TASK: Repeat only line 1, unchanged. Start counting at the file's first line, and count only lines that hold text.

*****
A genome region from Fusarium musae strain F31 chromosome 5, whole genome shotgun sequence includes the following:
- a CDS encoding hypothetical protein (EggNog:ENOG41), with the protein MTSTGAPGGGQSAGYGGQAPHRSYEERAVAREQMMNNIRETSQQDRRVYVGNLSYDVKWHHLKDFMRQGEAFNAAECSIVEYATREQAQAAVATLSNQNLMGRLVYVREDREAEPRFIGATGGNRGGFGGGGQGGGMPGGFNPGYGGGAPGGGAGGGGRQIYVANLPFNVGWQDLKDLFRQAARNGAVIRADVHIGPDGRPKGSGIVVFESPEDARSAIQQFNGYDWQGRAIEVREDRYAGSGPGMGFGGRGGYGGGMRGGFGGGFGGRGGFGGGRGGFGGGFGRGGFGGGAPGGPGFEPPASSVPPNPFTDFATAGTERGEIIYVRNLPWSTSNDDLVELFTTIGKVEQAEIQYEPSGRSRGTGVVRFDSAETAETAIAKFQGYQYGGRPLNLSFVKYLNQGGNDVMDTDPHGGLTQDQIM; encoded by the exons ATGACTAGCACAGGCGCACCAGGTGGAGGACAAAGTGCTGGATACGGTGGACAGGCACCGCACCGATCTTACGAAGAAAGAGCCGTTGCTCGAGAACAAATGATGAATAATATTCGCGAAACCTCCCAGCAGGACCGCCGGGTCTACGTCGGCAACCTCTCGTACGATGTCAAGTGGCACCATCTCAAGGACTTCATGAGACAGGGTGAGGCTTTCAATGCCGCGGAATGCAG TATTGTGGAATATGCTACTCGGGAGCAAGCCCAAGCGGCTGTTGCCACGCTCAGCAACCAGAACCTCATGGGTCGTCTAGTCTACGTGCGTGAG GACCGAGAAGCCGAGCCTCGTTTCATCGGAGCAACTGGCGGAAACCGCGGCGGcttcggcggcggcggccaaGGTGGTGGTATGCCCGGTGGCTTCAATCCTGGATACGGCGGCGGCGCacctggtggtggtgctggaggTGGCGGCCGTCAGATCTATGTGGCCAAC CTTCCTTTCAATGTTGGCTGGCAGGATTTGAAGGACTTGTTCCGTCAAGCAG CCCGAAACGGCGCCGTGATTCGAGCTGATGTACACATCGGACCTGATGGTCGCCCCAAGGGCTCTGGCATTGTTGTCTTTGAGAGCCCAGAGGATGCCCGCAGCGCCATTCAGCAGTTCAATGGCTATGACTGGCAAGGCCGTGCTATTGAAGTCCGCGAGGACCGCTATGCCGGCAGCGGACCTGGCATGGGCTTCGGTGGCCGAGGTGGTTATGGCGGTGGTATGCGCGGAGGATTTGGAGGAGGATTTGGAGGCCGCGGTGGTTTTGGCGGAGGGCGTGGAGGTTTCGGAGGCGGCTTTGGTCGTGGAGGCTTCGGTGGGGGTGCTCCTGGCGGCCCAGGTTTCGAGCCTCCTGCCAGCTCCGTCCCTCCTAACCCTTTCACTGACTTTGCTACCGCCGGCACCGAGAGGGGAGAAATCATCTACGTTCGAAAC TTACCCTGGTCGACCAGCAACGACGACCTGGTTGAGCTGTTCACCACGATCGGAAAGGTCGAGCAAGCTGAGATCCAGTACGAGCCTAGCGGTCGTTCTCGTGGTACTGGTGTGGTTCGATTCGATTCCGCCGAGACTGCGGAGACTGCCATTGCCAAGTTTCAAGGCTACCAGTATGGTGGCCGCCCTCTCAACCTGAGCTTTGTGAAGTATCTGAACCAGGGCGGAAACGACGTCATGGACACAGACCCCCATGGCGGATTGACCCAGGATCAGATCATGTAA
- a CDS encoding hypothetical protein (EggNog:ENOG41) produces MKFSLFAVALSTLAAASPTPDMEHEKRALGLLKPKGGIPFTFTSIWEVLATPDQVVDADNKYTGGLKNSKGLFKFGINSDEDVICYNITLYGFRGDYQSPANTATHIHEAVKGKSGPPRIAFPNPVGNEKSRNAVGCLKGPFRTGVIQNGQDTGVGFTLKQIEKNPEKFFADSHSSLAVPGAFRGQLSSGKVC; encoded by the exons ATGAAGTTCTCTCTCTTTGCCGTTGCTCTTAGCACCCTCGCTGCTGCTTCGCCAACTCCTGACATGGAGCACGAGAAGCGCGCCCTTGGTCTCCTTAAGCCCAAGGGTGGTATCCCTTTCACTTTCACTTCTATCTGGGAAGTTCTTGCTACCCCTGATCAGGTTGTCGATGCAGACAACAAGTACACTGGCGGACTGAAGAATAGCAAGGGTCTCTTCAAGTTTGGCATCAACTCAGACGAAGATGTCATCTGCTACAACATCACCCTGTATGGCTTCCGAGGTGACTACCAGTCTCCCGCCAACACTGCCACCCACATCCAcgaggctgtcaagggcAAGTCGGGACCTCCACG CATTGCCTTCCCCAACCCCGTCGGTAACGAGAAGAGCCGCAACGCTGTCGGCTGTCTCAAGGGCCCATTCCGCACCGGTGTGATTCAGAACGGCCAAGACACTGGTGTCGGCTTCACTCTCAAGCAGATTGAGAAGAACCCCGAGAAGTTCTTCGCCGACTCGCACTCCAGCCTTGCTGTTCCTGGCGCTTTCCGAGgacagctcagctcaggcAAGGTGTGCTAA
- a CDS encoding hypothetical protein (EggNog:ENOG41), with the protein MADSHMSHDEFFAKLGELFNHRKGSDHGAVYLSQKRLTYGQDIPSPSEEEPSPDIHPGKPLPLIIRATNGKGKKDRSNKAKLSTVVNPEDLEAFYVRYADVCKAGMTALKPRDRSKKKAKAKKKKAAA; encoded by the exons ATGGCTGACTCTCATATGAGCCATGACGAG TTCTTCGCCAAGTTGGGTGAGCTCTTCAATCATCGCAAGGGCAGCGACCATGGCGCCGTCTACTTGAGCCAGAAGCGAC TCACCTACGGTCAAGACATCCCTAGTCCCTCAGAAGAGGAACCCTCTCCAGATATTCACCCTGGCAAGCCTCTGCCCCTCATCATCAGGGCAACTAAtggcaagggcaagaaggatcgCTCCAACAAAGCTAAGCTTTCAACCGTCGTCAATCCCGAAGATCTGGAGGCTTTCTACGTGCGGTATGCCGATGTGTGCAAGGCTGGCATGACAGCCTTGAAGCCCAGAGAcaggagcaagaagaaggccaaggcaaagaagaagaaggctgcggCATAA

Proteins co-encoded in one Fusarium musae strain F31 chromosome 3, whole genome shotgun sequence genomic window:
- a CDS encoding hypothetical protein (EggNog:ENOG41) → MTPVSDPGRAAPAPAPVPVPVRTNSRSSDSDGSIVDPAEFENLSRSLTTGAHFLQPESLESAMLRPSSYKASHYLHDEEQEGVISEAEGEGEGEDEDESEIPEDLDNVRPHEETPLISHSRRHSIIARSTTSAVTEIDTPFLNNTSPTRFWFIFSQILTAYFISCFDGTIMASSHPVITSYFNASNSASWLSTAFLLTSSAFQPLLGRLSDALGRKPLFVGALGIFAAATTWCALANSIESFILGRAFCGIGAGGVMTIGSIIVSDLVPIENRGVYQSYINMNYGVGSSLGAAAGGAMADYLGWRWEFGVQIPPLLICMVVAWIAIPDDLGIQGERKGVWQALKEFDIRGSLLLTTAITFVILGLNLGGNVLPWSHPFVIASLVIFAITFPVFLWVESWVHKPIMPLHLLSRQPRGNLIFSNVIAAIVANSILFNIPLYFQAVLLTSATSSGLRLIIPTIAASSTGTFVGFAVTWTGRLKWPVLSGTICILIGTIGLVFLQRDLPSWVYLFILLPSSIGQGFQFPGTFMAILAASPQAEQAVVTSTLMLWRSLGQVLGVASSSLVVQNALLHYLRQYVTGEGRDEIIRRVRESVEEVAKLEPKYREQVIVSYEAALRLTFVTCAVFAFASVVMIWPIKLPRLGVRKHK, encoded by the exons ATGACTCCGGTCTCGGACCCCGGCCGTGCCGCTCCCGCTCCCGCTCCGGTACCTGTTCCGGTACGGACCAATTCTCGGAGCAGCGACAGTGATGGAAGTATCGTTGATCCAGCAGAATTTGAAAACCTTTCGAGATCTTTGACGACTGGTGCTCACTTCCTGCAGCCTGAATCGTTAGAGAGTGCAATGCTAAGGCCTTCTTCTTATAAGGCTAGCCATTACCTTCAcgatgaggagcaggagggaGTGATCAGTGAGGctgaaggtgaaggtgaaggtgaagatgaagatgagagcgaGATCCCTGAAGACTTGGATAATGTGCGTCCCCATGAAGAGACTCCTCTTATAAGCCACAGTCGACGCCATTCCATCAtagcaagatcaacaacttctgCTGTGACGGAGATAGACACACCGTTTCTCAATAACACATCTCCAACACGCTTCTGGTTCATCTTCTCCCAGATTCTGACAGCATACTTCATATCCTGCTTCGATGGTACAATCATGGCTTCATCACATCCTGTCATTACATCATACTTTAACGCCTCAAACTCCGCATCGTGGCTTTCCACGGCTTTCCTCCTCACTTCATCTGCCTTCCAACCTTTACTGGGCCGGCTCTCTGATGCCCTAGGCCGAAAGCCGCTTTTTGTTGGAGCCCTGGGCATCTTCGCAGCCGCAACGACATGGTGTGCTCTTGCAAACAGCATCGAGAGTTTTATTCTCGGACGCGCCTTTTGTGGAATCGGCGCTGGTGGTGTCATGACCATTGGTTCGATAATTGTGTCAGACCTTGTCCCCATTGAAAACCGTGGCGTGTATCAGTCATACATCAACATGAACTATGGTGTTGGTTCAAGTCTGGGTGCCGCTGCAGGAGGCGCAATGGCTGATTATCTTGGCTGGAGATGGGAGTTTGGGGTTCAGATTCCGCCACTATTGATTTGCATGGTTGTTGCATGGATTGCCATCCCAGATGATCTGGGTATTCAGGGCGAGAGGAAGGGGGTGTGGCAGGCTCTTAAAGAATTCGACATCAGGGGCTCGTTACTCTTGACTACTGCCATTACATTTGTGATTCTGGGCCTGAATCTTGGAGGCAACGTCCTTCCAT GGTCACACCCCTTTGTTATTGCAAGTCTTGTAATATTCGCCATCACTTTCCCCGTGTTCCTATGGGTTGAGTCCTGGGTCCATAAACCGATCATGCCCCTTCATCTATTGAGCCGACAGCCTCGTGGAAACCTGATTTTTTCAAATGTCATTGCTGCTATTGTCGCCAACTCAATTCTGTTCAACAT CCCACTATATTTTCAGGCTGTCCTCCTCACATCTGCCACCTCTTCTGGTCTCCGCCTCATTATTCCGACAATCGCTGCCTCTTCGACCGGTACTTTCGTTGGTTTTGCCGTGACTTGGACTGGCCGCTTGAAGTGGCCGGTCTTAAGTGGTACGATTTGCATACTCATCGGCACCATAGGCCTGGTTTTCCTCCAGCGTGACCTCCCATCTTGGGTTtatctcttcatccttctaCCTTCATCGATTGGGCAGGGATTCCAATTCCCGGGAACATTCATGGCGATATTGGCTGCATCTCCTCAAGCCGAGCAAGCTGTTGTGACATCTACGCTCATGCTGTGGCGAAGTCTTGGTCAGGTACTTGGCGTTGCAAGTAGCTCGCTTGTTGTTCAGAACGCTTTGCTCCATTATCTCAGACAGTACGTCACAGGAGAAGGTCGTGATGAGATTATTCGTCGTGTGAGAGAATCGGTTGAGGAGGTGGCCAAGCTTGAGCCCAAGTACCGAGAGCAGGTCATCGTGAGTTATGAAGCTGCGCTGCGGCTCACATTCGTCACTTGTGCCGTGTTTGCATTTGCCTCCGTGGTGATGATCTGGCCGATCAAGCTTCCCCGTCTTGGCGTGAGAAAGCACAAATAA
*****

A genome region from Fusarium musae strain F31 chromosome 5, whole genome shotgun sequence includes the following: